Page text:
Today, I gave a short presentation about my history and work to the Regional Conference of IFLA Americas. Thank you to Ricardo Riveros and the team at IFLA Americas for inviting me. Preparing for that presentation made me think a little about what’s converged to influence the way I think about landscape. Here’s what I’ve been thinking about:
As an older kid and young teenager, I lived on a hobby farm in southeast Missouri. It’s a small-scale, mostly post-agricultural landscape. It’s a patchy landscape, filled with rolling hills, forest growth of various ages, and small patches of agricultural land. Few people make a full liveable income from farming. Fields are rarely more than 15-20 acres in size. It’s a landscape that feels very approachable (maybe because it’s my baseline for how landscape should feel) - never overwhelming in relationship to the scale of a human body. Walk half a mile, a quarter even, and the landscape is likely to change.
It’s impossible to escape the reality that this landscape is shaped by the interaction of humans with geology, water, plant life.
The larger geographic context reflects such confluences of force. Missouri is both southern and midwestern (the Midwesterner recently had a great piece on this - “State of Flux”, Elizabeth Enochs). Especially in southeast Missouri, we have a weird cultural identity - neither fully southern or midwestern. Gillian Flyn is the author that I’ve found does the best job of interpreting this place, especially in Sharp Objects, set in a fictional town in the Missouri bootheel. It’s the book that I’ve read which best reflects the feel of the place where I grew up - and that’s well translated in the HBO miniseries.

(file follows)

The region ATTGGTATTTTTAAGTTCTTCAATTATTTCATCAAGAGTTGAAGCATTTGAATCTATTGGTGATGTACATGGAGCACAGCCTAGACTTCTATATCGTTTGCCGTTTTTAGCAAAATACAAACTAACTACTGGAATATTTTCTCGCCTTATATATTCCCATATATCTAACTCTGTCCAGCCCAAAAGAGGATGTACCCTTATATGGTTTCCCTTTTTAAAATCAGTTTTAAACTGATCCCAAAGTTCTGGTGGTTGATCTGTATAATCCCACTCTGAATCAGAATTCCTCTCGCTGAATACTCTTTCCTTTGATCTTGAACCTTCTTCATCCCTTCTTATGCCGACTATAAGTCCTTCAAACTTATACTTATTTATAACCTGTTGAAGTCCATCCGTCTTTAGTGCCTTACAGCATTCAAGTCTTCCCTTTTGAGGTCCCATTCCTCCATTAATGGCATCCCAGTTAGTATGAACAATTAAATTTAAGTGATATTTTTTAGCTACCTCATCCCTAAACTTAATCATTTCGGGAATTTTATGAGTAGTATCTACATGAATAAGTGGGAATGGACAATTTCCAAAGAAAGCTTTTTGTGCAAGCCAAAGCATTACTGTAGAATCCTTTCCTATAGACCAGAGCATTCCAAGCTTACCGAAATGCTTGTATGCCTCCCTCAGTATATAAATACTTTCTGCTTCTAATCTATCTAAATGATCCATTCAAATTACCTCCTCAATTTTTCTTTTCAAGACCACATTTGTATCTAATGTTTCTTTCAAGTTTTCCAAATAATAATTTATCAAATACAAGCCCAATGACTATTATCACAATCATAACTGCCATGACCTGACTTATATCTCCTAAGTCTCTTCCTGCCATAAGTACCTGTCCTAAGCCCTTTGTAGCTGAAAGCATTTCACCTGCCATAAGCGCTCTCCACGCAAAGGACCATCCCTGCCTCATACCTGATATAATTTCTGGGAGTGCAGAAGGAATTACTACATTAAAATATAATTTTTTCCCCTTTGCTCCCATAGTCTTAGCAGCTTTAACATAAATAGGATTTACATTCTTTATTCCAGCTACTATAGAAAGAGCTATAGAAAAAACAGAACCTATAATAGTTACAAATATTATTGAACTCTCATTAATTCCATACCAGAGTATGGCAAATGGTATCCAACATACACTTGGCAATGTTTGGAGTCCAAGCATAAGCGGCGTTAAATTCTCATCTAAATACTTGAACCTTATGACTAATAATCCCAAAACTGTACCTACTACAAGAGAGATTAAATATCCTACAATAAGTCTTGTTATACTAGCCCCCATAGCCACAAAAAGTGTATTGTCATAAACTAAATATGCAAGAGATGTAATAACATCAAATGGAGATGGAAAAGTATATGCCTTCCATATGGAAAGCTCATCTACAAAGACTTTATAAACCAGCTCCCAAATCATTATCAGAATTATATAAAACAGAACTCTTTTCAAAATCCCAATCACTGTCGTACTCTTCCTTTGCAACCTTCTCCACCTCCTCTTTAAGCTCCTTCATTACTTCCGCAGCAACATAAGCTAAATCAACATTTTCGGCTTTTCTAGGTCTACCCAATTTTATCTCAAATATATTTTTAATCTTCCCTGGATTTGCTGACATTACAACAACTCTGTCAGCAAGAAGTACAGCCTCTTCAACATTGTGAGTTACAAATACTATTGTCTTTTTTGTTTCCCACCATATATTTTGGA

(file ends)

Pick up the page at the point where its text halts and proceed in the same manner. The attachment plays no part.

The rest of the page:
Perry County, where I grew up, lies right where the edge of the Ozarks arcs up to shape the northwest side of the Mississippi River Delta. Over eons, the river cut through that crescent of rocky ledges before opening into the wide meandering silty plain that wanders through the Missouri bootheel, Arkansas, and Louisiana.
While we were influenced by human movement east-to-west across the continent of North America, where I grew up, the influence of the River was much older. The place names reflect waves of settlement. This was first the land of the Kiikaapoi & Osage. Later, it was claimed by the French, the Spanish, the Germans, and those of us who only identify as Americans. Friends from the real midwest - the Great Plains, Kansas, Ohio, Illinois - are struck by the multilingual place names: Friedheim, Altenburg, Brazeau, Cinque Hommes, Belgique. Even in these names - I am confronted by the sense that landscape is never separate from humans. We make place. It makes us. We are always in relationship with it.
I’ve been reading a few books that have helped me tease out the way that I think about humans and our relationship to place. Here are some that I’ve found helpful:
An Indigenous People’s History of the United States, Roxanne Dunbar-Ortiz
The Future Eaters, Tim Connolly
The Economics of Belonging, Martin Sandbu
The Gulf: Making of an American Sea, Jack Davis
Hello America, J.G. Ballard
Writing Wild, Kathryn Aalto